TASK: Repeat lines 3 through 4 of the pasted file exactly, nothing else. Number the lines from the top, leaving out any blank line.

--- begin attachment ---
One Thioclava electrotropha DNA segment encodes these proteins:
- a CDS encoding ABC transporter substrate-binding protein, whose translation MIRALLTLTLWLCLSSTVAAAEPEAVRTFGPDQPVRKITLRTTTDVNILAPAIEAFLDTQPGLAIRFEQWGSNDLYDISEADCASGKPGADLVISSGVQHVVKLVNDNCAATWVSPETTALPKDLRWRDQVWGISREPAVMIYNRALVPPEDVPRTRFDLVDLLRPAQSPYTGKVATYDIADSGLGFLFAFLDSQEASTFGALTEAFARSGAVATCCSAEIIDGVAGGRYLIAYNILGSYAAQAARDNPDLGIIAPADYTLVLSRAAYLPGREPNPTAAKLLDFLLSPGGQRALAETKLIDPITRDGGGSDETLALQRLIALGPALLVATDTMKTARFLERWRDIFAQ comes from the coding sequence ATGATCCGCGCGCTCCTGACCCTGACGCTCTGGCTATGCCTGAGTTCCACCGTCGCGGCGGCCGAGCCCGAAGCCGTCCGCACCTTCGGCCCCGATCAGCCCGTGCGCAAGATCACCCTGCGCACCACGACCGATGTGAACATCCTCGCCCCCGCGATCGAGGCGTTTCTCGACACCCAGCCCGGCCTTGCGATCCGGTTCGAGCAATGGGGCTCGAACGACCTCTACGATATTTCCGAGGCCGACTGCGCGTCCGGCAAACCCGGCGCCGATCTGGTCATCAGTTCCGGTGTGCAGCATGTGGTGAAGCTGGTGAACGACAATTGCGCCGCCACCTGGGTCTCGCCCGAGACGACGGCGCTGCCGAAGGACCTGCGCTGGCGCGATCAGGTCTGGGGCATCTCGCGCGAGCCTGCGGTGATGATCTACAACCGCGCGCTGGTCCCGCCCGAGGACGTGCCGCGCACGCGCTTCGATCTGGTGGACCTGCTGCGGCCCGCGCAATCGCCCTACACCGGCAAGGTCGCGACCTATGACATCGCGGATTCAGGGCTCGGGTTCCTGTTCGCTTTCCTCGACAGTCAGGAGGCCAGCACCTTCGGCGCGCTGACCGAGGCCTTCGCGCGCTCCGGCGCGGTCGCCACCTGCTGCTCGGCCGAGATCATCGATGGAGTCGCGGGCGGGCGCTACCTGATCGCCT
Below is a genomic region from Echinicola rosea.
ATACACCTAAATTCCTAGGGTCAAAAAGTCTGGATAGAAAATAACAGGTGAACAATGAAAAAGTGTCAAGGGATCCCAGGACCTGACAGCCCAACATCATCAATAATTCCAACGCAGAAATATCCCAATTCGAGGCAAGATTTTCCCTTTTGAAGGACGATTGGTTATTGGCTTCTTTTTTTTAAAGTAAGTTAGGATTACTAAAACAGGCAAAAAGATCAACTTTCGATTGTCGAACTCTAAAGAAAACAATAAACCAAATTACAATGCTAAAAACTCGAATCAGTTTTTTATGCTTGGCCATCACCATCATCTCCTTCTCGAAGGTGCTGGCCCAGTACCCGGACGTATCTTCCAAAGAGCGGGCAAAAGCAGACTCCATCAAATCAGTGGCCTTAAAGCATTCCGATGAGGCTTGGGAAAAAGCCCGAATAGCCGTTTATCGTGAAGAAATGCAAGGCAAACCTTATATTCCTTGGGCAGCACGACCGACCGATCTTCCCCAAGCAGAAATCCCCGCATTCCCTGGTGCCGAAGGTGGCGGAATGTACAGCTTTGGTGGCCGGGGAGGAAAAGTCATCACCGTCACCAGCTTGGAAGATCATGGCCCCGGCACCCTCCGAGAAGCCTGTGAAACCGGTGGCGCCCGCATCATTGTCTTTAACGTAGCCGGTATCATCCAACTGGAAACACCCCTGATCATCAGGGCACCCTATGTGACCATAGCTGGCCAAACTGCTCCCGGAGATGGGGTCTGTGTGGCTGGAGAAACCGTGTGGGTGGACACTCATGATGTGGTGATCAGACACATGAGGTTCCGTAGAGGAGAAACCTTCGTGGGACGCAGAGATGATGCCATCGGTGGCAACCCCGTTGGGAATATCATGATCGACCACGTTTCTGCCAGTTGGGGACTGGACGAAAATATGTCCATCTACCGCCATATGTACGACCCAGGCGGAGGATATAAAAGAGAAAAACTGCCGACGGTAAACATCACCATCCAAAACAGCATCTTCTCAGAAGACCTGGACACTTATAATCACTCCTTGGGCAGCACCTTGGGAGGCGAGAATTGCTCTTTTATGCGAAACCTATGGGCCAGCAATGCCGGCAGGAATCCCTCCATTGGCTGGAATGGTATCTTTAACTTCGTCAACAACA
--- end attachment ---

Below is a genomic region from Echinicola rosea.
ATACACCTAAATTCCTAGGGTCAAAAAGTCTGGATAGAAAATAACAGGTGAACAATGAAAAAGTGTCAAGGGATCCCAGGACCTGACAGCCCAACATCATCAATAATTCCAACGCAGAAATATCCCAATTCGAGGCAAGATTTTCCCTTTTGAAGGACGATTGGTTATTGGCTTCTTTTTTTTAAAGTAAGTTAGGATTACTAAAACAGGCAAAAAGATCAACTTTCGATTGTCGAACTCTAAAGAAAACAATAAACCAAATTACAATGCTAAAAACTCGAATCAGTTTTTTATGCTTGGCCATCACCATCATCTCCTTCTCGAAGGTGCTGGCCCAGTACCCGGACGTATCTTCCAAAGAGCGGGCAAAAGCAGACTCCATCAAATCAGTGGCCTTAAAGCATTCCGATGAGGCTTGGGAAAAAGCCCGAATAGCCGTTTATCGTGAAGAAATGCAAGGCAAACCTTATATTCCTTGGGCAGCACGACCGACCGATCTTCCCCAAGCAGAAATCCCCGCATTCCCTGGTGCCGAAGGTGGCGGAATGTACAGCTTTGGTGGCCGGGGAGGAAAAGTCATCACCGTCACCAGCTTGGAAGATCATGGCCCCGGCACCCTCCGAGAAGCCTGTGAAACCGGTGGCGCCCGCATCATTGTCTTTAACGTAGCCGGTATCATCCAACTGGAAACACCCCTGATCATCAGGGCACCCTATGTGACCATAGCTGGCCAAACTGCTCCCGGAGATGGGGTCTGTGTGGCTGGAGAAACCGTGTGGGTGGACACTCATGATGTGGTGATCAGACACATGAGGTTCCGTAGAGGAGAAACCTTCGTGGGACGCAGAGATGATGCCATCGGTGGCAACCCCGTTGGGAATATCATGATCGACCACGTTTCTGCCAGTTGGGGACTGGACGAAAATATGTCCATCTACCGCCATATGTACGACCCAGGCGGAGGATATAAAAGAGAAAAACTGCCGACGGTAAACATCACCATCCAAAACAGCATCTTCTCAGAAGACCTGGACACTTATAATCACTCCTTGGGCAGCACCTTGGGAGGCGAGAATTGCTCTTTTATGCGAAACCTATGGGCCAGCAATGCCGGCAGGAATCCCTCCATTGGCTGGAATGGTATCTTTAACTTCGTCAACAACA